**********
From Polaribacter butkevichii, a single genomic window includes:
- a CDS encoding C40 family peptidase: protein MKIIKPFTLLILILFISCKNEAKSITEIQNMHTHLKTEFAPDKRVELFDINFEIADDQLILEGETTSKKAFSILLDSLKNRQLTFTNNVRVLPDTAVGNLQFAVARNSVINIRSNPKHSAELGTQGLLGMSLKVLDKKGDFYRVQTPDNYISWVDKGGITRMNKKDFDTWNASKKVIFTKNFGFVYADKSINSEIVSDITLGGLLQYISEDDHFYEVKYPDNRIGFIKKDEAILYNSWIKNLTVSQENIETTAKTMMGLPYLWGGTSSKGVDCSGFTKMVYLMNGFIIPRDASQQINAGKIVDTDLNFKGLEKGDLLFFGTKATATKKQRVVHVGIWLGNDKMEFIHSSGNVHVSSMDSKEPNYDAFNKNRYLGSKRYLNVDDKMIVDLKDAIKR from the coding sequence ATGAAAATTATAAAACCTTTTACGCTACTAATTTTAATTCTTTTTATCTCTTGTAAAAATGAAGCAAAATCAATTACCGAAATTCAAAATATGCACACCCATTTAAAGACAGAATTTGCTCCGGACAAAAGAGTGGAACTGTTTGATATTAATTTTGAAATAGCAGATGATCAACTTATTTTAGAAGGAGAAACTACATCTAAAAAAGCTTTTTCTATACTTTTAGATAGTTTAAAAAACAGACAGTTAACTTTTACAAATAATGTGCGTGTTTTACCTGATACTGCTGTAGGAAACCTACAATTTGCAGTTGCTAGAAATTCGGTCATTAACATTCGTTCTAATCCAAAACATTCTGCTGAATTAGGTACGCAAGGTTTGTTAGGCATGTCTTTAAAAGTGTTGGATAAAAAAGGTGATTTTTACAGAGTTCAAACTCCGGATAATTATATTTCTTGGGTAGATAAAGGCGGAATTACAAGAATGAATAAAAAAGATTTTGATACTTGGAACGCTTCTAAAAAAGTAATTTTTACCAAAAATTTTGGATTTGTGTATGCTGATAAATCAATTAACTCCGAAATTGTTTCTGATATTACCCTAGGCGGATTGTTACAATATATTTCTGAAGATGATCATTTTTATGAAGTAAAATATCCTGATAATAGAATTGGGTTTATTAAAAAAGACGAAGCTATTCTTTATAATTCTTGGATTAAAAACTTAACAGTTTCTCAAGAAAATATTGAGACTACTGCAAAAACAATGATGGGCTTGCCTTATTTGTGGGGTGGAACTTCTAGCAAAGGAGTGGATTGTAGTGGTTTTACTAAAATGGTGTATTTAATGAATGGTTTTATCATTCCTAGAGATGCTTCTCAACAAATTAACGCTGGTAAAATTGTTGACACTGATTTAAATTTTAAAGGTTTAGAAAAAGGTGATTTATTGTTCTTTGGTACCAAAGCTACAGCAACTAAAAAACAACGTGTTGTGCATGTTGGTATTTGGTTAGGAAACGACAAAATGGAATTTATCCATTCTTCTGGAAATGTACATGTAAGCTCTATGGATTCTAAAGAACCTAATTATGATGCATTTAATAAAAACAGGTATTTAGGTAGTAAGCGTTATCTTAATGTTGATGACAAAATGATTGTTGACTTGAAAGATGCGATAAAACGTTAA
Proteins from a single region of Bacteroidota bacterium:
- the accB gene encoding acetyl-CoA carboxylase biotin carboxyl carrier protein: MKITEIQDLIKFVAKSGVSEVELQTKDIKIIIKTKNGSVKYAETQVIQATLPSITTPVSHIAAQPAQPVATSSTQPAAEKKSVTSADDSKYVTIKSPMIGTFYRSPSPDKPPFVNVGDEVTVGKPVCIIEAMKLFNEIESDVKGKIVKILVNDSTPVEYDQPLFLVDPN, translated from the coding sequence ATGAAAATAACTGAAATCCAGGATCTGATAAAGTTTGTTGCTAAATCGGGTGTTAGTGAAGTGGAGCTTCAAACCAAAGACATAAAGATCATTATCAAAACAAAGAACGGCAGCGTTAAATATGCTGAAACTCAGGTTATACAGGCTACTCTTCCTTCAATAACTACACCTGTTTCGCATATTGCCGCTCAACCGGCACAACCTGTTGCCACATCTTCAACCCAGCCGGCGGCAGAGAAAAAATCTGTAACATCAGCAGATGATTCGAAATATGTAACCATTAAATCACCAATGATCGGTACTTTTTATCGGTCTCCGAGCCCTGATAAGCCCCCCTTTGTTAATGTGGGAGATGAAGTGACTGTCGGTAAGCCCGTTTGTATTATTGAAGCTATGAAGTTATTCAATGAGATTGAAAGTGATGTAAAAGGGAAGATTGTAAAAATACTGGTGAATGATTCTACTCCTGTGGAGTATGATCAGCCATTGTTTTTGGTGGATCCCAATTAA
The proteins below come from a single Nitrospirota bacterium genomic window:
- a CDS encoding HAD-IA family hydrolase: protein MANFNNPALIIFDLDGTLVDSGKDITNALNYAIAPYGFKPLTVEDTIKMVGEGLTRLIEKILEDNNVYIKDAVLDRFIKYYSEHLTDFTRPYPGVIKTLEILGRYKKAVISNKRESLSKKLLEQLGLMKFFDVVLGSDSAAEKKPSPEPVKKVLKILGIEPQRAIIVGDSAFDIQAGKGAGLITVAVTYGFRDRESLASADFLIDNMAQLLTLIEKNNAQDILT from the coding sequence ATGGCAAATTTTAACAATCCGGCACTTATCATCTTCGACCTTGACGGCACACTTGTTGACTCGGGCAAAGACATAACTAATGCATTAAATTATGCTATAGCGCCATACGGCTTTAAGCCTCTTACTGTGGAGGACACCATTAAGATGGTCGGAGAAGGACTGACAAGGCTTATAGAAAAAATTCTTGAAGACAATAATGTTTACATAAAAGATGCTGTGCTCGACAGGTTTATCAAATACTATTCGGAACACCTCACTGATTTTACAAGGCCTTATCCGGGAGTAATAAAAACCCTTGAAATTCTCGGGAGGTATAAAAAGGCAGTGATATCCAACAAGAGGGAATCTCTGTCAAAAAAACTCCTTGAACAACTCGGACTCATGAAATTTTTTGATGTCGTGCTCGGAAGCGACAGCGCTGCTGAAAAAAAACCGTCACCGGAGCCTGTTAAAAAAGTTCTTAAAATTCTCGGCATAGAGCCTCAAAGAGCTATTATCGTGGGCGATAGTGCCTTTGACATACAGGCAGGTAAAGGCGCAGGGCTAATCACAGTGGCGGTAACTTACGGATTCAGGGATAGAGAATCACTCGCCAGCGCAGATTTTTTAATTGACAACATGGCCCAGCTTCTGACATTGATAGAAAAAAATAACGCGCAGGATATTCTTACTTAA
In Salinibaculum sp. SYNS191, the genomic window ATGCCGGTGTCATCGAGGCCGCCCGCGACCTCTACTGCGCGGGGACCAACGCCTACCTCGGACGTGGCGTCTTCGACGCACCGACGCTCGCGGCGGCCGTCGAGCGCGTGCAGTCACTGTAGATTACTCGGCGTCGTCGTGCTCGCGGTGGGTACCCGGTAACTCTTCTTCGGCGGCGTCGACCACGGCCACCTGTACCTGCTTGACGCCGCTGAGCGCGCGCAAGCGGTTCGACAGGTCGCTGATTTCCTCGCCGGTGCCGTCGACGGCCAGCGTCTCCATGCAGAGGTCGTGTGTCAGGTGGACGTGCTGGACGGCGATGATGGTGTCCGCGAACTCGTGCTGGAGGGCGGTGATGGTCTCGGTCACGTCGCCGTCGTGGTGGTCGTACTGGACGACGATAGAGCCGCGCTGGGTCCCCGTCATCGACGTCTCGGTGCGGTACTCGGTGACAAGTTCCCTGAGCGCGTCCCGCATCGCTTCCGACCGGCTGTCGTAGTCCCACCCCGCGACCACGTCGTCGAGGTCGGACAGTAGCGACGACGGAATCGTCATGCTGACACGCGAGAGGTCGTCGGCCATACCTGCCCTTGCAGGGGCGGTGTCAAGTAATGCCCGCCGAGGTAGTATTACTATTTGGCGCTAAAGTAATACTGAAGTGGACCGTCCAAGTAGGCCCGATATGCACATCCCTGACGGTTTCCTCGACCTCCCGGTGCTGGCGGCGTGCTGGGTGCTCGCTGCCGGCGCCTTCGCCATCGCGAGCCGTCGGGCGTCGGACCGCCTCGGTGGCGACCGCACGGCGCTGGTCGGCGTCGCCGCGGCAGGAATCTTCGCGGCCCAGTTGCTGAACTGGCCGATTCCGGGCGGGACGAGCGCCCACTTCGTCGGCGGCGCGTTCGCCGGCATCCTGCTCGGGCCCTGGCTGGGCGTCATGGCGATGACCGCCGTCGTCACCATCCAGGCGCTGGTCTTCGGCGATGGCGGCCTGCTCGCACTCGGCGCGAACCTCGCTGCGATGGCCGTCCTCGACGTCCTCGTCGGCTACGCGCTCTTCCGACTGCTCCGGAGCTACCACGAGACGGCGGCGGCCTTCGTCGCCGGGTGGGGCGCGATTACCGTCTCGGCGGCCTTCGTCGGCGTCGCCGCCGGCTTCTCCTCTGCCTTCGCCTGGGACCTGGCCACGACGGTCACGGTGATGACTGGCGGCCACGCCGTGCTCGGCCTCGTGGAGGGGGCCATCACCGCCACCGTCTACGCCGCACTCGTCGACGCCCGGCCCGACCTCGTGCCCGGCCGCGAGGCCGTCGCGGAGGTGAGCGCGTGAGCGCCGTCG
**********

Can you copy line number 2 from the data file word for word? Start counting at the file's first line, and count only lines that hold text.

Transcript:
- a CDS encoding C40 family peptidase: protein MKIIKPFTLLILILFISCKNEAKSITEIQNMHTHLKTEFAPDKRVELFDINFEIADDQLILEGETTSKKAFSILLDSLKNRQLTFTNNVRVLPDTAVGNLQFAVARNSVINIRSNPKHSAELGTQGLLGMSLKVLDKKGDFYRVQTPDNYISWVDKGGITRMNKKDFDTWNASKKVIFTKNFGFVYADKSINSEIVSDITLGGLLQYISEDDHFYEVKYPDNRIGFIKKDEAILYNSWIKNLTVSQENIETTAKTMMGLPYLWGGTSSKGVDCSGFTKMVYLMNGFIIPRDASQQINAGKIVDTDLNFKGLEKGDLLFFGTKATATKKQRVVHVGIWLGNDKMEFIHSSGNVHVSSMDSKEPNYDAFNKNRYLGSKRYLNVDDKMIVDLKDAIKR from the coding sequence ATGAAAATTATAAAACCTTTTACGCTACTAATTTTAATTCTTTTTATCTCTTGTAAAAATGAAGCAAAATCAATTACCGAAATTCAAAATATGCACACCCATTTAAAGACAGAATTTGCTCCGGACAAAAGAGTGGAACTGTTTGATATTAATTTTGAAATAGCAGATGATCAACTTATTTTAGAAGGAGAAACTACATCTAAAAAAGCTTTTTCTATACTTTTAGATAGTTTAAAAAACAGACAGTTAACTTTTACAAATAATGTGCGTGTTTTACCTGATACTGCTGTAGGAAACCTACAATTTGCAGTTGCTAGAAATTCGGTCATTAACATTCGTTCTAATCCAAAACATTCTGCTGAATTAGGTACGCAAGGTTTGTTAGGCATGTCTTTAAAAGTGTTGGATAAAAAAGGTGATTTTTACAGAGTTCAAACTCCGGATAATTATATTTCTTGGGTAGATAAAGGCGGAATTACAAGAATGAATAAAAAAGATTTTGATACTTGGAACGCTTCTAAAAAAGTAATTTTTACCAAAAATTTTGGATTTGTGTATGCTGATAAATCAATTAACTCCGAAATTGTTTCTGATATTACCCTAGGCGGATTGTTACAATATATTTCTGAAGATGATCATTTTTATGAAGTAAAATATCCTGATAATAGAATTGGGTTTATTAAAAAAGACGAAGCTATTCTTTATAATTCTTGGATTAAAAACTTAACAGTTTCTCAAGAAAATATTGAGACTACTGCAAAAACAATGATGGGCTTGCCTTATTTGTGGGGTGGAACTTCTAGCAAAGGAGTGGATTGTAGTGGTTTTACTAAAATGGTGTATTTAATGAATGGTTTTATCATTCCTAGAGATGCTTCTCAACAAATTAACGCTGGTAAAATTGTTGACACTGATTTAAATTTTAAAGGTTTAGAAAAAGGTGATTTATTGTTCTTTGGTACCAAAGCTACAGCAACTAAAAAACAACGTGTTGTGCATGTTGGTATTTGGTTAGGAAACGACAAAATGGAATTTATCCATTCTTCTGGAAATGTACATGTAAGCTCTATGGATTCTAAAGAACCTAATTATGATGCATTTAATAAAAACAGGTATTTAGGTAGTAAGCGTTATCTTAATGTTGATGACAAAATGATTGTTGACTTGAAAGATGCGATAAAACGTTAA